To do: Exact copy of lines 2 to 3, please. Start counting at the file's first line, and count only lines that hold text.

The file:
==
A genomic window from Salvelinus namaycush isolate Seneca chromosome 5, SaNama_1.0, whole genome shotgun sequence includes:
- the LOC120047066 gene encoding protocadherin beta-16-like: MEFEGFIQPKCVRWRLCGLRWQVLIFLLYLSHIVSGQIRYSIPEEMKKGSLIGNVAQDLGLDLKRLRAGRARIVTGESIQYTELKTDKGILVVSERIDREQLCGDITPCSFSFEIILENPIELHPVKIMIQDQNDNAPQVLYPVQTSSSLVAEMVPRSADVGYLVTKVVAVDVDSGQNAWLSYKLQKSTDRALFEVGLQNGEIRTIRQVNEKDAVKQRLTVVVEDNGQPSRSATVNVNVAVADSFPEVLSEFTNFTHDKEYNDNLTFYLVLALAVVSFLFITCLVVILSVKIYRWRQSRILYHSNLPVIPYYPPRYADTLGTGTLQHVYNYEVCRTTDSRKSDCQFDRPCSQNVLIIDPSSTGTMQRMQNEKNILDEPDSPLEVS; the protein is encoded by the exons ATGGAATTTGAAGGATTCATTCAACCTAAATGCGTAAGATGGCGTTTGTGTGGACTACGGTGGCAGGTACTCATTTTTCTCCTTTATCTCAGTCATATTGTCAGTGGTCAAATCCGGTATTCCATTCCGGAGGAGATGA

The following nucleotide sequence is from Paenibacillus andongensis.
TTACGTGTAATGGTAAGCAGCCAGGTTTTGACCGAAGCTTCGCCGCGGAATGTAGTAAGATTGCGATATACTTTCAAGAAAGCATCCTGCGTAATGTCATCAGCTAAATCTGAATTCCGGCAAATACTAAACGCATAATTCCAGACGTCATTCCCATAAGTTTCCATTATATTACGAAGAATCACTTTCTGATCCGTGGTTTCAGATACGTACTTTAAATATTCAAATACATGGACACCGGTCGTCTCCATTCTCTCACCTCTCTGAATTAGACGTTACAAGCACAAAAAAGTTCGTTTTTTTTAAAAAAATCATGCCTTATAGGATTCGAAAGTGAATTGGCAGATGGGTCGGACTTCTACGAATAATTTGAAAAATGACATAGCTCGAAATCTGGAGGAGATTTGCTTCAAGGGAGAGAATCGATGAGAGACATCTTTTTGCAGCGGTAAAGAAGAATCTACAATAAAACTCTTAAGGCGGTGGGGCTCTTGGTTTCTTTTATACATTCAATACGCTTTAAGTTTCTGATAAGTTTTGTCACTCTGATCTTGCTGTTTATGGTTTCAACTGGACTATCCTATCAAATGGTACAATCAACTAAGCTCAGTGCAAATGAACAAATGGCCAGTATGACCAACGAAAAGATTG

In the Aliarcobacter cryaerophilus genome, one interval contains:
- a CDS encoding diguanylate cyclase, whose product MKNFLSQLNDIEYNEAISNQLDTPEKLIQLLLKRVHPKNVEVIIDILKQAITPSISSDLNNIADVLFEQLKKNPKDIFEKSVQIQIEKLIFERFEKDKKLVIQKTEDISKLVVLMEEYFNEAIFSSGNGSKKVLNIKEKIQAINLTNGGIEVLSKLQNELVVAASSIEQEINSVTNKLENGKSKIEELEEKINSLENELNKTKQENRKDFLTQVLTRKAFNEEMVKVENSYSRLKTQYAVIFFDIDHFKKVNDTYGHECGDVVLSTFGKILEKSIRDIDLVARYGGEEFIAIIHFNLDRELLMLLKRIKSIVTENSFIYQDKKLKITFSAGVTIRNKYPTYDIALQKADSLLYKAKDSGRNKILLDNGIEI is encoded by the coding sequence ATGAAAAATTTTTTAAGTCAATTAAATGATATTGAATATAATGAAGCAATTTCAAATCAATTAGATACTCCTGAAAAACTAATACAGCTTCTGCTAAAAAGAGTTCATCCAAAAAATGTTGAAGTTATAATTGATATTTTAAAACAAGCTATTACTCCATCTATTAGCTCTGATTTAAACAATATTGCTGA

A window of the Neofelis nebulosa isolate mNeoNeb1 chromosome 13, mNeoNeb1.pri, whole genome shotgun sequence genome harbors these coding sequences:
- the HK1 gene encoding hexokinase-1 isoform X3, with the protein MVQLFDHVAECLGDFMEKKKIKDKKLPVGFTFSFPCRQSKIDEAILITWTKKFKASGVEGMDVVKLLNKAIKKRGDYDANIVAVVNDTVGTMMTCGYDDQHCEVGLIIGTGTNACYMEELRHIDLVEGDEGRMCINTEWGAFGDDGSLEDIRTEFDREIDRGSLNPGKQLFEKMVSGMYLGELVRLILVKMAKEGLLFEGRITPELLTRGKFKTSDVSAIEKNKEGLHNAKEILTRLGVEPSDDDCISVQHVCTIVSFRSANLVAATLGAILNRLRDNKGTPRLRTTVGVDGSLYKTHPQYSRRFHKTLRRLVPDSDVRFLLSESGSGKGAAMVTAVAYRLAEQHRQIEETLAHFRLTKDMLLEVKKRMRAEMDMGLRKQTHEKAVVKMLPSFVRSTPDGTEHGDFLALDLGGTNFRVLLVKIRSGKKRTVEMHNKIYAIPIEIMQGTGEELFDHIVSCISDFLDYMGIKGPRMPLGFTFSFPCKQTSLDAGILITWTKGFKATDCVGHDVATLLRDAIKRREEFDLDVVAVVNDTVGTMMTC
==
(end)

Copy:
- the LOC120047066 gene encoding protocadherin beta-16-like: MEFEGFIQPKCVRWRLCGLRWQVLIFLLYLSHIVSGQIRYSIPEEMKKGSLIGNVAQDLGLDLKRLRAGRARIVTGESIQYTELKTDKGILVVSERIDREQLCGDITPCSFSFEIILENPIELHPVKIMIQDQNDNAPQVLYPVQTSSSLVAEMVPRSADVGYLVTKVVAVDVDSGQNAWLSYKLQKSTDRALFEVGLQNGEIRTIRQVNEKDAVKQRLTVVVEDNGQPSRSATVNVNVAVADSFPEVLSEFTNFTHDKEYNDNLTFYLVLALAVVSFLFITCLVVILSVKIYRWRQSRILYHSNLPVIPYYPPRYADTLGTGTLQHVYNYEVCRTTDSRKSDCQFDRPCSQNVLIIDPSSTGTMQRMQNEKNILDEPDSPLEVS; the protein is encoded by the exons ATGGAATTTGAAGGATTCATTCAACCTAAATGCGTAAGATGGCGTTTGTGTGGACTACGGTGGCAGGTACTCATTTTTCTCCTTTATCTCAGTCATATTGTCAGTGGTCAAATCCGGTATTCCATTCCGGAGGAGATGA

The following nucleotide sequence is from Paenibacillus andongensis.